Sunday, May 15, 2011

Some random thoughts

A proposal to create a Confederate heritage license plate caused a big brouhaha in Kentucky last week. It got me to thinking about the way people react to symbols.

I have never considered the Confederate flag offensive, or necessarily racist, although I know many people use it in that sense. I have personally known several people who take great pride in their southern heritage and believe strongly in state sovereignty. They have never demonstrated any racist tendencies.

On the other hand, I also know some people who find any Confederate symbolism extremely offensive. They tend to assume anybody who displays these symbols MUST somehow harbor racist sentiments. They can’t conceive that the rebel flag could have any other meaning.

My initial reaction to those offended by the Confederate flag is to say, “Get over it and quit being silly.” But as I was pondering the issue the other day, it occurred to me that it’s not really fair to dismiss their interpretation of the symbol. Their view of the rebel flag evolved in a negative way due to events in their own lives that shaped their perception. You can’t simply say, “Quit feeling this way,” about something so deeply engrained. It stems as much an emotional reaction as rational, and we all know our emotions don’t always follow reason.

But it is equally unfair for those who equate all things Confederate with racism to project that view on somebody else, and then insist that they must harbor racist sentiments, or mean something harmful and negative. The southern heritage folks developed their view of things through very different experiences and sincerely view the symbolism differently.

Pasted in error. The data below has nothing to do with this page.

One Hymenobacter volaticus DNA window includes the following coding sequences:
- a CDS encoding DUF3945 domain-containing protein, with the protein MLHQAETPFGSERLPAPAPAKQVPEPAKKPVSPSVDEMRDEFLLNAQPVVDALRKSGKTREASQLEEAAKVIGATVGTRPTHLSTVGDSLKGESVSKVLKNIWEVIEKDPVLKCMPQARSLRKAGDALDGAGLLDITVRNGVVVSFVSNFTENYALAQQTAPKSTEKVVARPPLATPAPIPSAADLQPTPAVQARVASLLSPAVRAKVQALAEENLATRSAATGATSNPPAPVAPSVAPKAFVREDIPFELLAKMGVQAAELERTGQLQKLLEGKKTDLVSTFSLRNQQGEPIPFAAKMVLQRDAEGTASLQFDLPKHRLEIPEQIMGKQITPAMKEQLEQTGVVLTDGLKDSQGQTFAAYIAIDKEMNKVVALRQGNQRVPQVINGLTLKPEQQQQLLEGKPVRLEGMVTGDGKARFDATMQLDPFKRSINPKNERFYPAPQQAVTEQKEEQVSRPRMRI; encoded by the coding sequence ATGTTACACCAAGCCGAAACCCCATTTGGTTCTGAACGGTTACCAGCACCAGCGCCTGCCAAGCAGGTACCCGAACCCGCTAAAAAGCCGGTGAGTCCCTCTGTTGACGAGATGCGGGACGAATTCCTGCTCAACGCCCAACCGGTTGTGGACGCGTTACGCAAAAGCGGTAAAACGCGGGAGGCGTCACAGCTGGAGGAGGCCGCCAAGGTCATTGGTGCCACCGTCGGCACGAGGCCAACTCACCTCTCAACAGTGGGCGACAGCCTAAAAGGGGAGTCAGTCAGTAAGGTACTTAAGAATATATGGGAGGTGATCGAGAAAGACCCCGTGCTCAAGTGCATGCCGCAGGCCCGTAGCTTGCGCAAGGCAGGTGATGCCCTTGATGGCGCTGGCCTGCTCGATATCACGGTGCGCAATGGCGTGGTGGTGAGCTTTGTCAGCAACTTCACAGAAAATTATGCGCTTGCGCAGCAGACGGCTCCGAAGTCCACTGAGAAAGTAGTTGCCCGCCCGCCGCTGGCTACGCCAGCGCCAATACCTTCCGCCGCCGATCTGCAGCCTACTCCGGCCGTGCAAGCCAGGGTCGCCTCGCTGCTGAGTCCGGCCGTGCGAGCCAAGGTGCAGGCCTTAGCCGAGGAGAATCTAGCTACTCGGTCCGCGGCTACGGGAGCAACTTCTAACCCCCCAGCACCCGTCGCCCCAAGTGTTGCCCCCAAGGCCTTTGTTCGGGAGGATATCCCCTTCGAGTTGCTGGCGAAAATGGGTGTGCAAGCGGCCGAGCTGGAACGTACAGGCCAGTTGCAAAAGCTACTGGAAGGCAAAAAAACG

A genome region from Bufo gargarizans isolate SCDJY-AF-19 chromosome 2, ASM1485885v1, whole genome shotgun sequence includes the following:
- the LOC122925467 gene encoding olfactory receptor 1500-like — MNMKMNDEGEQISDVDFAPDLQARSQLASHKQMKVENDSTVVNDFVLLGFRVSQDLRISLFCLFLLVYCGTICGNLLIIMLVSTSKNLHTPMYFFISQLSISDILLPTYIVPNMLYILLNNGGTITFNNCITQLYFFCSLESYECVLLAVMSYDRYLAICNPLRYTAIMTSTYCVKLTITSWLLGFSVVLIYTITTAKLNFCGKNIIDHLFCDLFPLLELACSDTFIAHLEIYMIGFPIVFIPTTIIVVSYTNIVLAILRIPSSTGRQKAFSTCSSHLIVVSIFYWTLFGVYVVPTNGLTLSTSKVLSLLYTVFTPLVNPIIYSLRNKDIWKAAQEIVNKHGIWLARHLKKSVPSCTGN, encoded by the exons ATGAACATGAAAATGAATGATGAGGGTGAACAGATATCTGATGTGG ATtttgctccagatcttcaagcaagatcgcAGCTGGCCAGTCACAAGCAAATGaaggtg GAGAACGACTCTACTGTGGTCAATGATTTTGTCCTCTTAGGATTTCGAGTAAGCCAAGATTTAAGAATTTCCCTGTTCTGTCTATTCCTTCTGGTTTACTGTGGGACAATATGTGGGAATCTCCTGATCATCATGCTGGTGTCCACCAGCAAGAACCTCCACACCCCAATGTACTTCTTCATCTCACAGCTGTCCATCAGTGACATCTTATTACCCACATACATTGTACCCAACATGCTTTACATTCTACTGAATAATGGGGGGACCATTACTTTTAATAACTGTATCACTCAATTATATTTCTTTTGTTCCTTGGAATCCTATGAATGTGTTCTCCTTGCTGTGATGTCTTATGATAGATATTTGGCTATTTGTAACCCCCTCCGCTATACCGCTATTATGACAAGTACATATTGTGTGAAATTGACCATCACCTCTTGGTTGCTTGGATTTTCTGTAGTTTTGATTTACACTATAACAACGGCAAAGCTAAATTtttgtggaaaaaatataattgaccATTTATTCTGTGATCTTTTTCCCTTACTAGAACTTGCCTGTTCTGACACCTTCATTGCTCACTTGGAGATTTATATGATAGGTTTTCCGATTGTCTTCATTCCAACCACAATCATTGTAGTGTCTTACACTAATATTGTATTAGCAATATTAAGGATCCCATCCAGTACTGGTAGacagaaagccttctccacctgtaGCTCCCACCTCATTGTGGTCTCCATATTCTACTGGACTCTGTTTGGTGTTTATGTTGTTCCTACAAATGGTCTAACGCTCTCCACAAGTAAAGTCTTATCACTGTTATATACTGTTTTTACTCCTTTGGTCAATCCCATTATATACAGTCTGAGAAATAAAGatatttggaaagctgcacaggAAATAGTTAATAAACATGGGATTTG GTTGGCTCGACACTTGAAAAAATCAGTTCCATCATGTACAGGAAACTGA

I’m not sure you can call either side “wrong” in what they feel. Symbols aren’t objective. They find their meaning in the way each individual perceives that symbol. For instance, an American flag can stir some to prideful tears and induce blind rage in others.

So, how do we deal with the issue?

I think it comes down to something often talked about by the left, but not so often demonstrated – tolerance.

The problem arises when those who take offense at a given symbol seek to ban it. Really, what does it matter if some guy wants to drive around with a rebel flag on his truck? Why should someone else insist he doesn’t have the right to display a symbol because their own perception offends them? Last I checked we don’t have a right to live free from offense. Heck, even if the driver is a card carrying racist redneck, does it really matter if he has a rebel flag on his car?

I like my wife’s take on it. She says let them fly their rebel flags. Then she knows who they are.

I’m amazed at the power of media templates.

Take Ron Paul, for instance. For years, all I knew about Paul was the media spin, regurgitated through acquaintances - “He’s a nut.” There were always a few sound bites thrown in to demonstrate his nuttiness. But over the last few months, I’ve actually taken the time to LISTEN to what Paul says, in toto, without the media filter. I’ve had to conclude that either I’ve turned into a nut, or he isn’t one.

Truth is, most who tag Paul as a nut couldn’t actually tell you three things he legitimately advocates. I was one of those people – and I’m not proud of that fact.

Listen and read for yourself.

All those blasting Rand Paul for comparing the health care law and its effects on doctors should look past their own emotional reactions (Joel Pett) and ask themselves this question:

What exactly do you call it when somebody else dictates, by force, how you must dispose of your labor or intellectual efforts?

"Americans can always be counted on to do the right thing...after they have exhausted all other possibilities." – Winston Churchill

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